14 April 2021
In global health, we have a responsibility to maximize the impact of everything we do. For clinical researchers, therefore, it is critical to design, analyze, and communicate (DAC) studies so that they provide definitive answers to key questions and lead to implementable results. Unfortunately, too many trials end up being uninformative, and the opportunity costs in terms of time, money, and lost trust is just too high. The DAC Trials Knowledge Hub is an open digital platform to help researchers address this challenge and optimize their study plans for informativeness and impact.
The Hub includes resources for evaluating designs and protocols to increase the likelihood that they will generate data that affect policy and practice. The Hub’s resources consist of information about a number of evidence-based best practices for study informativeness, an assessment questionnaire to support informative study planning, open-source clinical trial simulation tools, and more.
Informative study outcomes are one of the most reliable ways to improve health and equity globally, both because they generate specific answers to important questions and because they create a positive feedback loop among scientists around the world who continue to design, analyze, and communicate new studies to build on existing knowledge. The resources in the DAC Trials Knowledge Hub can help funders, sponsors, regulators, IRBs, and physicians ensure the studies they work on are as informative and impactful as possible.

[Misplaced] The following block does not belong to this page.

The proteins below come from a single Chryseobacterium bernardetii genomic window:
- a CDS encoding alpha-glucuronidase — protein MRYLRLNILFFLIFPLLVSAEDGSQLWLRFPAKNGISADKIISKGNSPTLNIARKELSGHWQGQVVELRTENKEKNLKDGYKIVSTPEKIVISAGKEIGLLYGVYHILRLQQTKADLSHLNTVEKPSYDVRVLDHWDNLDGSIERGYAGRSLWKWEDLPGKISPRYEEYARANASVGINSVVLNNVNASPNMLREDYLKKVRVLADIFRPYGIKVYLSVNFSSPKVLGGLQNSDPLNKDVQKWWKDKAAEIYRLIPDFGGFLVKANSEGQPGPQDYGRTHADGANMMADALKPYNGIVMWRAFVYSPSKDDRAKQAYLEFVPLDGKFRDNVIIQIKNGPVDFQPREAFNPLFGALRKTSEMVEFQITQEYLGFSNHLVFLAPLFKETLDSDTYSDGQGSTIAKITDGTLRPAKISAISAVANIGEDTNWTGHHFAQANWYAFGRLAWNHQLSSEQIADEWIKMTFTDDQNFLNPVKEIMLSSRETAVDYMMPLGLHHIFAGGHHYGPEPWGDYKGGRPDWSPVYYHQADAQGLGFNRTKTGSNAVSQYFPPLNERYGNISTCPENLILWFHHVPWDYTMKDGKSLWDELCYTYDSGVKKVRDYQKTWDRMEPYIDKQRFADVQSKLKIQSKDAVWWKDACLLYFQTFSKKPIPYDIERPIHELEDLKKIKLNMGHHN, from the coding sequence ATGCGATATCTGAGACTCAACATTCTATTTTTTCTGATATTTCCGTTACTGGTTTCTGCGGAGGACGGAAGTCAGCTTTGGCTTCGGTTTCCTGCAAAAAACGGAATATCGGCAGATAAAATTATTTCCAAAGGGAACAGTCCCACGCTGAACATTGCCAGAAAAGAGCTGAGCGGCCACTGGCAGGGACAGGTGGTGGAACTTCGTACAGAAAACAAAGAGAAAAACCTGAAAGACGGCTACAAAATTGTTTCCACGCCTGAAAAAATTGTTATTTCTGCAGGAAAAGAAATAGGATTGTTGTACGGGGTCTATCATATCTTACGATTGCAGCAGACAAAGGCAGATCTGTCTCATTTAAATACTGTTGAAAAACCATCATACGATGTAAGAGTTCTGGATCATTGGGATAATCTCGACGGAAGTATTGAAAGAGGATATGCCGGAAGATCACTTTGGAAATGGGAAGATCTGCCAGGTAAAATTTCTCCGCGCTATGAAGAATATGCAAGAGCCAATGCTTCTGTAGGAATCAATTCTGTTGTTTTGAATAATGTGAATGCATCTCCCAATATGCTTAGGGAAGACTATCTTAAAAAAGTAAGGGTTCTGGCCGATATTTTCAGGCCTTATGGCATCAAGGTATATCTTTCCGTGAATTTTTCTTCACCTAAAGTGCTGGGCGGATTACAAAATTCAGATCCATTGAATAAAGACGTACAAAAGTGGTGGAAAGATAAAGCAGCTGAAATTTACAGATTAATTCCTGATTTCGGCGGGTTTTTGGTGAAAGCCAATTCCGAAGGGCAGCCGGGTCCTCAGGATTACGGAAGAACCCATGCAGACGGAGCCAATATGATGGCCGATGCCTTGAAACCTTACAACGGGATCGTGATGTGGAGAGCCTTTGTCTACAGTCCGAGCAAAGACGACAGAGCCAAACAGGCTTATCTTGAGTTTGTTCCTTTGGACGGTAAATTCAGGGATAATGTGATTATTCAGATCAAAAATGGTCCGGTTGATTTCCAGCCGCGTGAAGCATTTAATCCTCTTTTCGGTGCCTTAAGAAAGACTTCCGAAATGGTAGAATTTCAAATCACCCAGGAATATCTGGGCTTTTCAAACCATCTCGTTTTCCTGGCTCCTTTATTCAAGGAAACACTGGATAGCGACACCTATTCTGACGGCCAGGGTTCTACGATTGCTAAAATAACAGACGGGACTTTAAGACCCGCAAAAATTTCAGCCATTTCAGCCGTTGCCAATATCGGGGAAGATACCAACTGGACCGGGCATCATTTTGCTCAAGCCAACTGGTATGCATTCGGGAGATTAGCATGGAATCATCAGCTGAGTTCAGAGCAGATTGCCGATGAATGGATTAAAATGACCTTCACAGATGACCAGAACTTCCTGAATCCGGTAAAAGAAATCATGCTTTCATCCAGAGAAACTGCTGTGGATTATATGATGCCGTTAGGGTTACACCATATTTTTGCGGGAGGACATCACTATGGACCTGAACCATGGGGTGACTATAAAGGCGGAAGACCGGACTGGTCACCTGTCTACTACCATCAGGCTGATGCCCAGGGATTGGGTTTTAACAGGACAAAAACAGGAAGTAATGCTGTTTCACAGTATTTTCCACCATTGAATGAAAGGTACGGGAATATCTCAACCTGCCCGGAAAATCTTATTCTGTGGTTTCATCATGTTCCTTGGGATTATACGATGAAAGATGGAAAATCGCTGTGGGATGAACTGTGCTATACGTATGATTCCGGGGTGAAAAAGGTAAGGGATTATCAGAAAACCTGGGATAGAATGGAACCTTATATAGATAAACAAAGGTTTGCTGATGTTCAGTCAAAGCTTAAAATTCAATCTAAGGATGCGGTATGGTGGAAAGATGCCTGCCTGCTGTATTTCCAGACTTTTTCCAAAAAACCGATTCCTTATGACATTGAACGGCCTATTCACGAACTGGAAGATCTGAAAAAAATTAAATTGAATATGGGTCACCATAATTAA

Bill & Melinda Gates Foundation
Guided by the belief that every life has equal value, the Bill & Melinda Gates Foundation works to help all people lead healthy, productive lives. In developing countries, it focuses on improving people's health and giving them the chance to lift themselves out of hunger and extreme poverty. In the United States, it seeks to ensure that all people—especially those with the fewest resources—have access to the opportunities they need to succeed in school and life.
The Global Health Network
The Global Health Network is a global open community of practice for health workers, research teams and research organisations. It facilitates, supports and enables research in diseases, places and settings where evidence is lacking. It works by sharing research methods, know-how and data between organisations, projects, regions and roles, and delivers capacity building, support and training to research teams and frontline health workers.